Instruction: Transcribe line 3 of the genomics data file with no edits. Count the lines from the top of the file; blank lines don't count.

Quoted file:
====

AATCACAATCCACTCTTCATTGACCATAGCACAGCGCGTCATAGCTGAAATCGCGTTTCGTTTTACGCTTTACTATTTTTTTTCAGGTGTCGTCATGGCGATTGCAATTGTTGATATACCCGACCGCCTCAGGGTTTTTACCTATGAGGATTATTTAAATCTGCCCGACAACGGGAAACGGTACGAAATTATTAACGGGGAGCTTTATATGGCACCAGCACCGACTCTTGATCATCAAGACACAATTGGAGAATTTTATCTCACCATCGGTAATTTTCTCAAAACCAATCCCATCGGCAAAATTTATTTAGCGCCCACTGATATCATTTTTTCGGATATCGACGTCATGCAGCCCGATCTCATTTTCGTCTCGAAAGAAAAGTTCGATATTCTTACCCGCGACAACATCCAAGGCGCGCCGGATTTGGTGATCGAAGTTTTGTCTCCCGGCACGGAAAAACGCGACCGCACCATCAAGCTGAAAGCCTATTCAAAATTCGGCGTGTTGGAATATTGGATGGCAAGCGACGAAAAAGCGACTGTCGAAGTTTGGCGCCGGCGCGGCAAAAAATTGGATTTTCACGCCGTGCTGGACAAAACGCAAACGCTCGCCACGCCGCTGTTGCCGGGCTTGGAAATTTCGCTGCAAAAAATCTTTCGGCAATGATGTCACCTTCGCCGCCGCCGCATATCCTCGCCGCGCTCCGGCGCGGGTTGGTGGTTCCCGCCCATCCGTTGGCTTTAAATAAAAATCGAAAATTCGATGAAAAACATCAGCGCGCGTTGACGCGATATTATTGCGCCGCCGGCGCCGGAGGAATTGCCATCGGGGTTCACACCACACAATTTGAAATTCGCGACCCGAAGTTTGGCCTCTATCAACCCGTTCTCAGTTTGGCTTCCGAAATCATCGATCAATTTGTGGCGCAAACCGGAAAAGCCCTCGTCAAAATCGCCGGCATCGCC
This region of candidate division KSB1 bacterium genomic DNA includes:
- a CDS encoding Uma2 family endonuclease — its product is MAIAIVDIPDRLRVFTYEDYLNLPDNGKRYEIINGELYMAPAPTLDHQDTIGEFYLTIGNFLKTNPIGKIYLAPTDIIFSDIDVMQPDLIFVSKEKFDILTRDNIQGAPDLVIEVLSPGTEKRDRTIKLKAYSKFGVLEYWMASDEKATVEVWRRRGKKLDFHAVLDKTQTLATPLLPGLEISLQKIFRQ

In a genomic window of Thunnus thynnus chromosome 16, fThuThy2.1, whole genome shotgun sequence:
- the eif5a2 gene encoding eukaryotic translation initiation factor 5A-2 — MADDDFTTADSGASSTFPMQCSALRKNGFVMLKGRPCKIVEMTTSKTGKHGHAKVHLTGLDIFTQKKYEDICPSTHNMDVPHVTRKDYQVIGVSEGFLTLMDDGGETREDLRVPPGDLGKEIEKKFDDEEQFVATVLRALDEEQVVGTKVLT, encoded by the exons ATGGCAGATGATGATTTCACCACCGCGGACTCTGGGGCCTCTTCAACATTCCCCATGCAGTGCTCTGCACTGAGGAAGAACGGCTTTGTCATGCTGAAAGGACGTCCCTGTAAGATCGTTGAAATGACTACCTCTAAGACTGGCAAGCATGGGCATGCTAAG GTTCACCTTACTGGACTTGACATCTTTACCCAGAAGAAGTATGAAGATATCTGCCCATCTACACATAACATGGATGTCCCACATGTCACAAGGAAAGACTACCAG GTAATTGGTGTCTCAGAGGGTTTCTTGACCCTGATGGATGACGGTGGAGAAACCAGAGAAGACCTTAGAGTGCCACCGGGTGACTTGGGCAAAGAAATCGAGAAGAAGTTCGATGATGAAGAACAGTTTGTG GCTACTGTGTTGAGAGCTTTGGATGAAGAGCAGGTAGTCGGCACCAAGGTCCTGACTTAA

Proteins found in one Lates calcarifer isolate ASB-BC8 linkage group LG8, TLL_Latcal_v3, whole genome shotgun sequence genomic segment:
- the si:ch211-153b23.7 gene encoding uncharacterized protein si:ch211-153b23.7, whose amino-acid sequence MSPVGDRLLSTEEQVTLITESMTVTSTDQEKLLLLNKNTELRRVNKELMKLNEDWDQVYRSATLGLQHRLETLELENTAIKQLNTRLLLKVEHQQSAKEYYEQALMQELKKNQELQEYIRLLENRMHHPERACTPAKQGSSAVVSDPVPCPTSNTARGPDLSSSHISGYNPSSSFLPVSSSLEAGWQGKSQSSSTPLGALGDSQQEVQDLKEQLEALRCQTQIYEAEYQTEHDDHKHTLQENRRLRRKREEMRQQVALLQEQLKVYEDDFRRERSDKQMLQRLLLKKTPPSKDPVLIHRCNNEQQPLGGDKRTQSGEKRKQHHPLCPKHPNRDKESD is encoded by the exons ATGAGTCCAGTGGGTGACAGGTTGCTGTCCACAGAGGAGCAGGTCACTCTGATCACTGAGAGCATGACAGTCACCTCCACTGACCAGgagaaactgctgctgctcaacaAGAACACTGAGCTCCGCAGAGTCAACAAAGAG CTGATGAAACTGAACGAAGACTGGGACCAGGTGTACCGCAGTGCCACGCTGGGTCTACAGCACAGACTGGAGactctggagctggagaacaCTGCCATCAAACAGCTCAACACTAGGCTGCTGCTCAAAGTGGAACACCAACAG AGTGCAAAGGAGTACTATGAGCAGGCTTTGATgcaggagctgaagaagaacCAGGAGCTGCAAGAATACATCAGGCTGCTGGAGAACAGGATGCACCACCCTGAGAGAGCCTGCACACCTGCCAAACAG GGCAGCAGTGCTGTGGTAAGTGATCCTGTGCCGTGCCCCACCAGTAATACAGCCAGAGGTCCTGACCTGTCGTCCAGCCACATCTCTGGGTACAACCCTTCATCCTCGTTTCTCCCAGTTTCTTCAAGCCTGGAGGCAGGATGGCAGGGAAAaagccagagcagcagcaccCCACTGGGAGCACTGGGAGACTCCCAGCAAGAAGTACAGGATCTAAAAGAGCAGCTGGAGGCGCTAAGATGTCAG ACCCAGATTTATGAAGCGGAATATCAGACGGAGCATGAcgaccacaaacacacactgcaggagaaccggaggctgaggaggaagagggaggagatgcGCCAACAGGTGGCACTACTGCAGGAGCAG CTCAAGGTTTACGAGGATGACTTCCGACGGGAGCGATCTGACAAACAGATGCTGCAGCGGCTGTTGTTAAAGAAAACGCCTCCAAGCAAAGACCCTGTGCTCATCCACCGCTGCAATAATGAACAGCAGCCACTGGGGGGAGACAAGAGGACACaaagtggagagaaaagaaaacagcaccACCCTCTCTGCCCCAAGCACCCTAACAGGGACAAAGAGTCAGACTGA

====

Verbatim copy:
- a CDS encoding Uma2 family endonuclease — its product is MAIAIVDIPDRLRVFTYEDYLNLPDNGKRYEIINGELYMAPAPTLDHQDTIGEFYLTIGNFLKTNPIGKIYLAPTDIIFSDIDVMQPDLIFVSKEKFDILTRDNIQGAPDLVIEVLSPGTEKRDRTIKLKAYSKFGVLEYWMASDEKATVEVWRRRGKKLDFHAVLDKTQTLATPLLPGLEISLQKIFRQ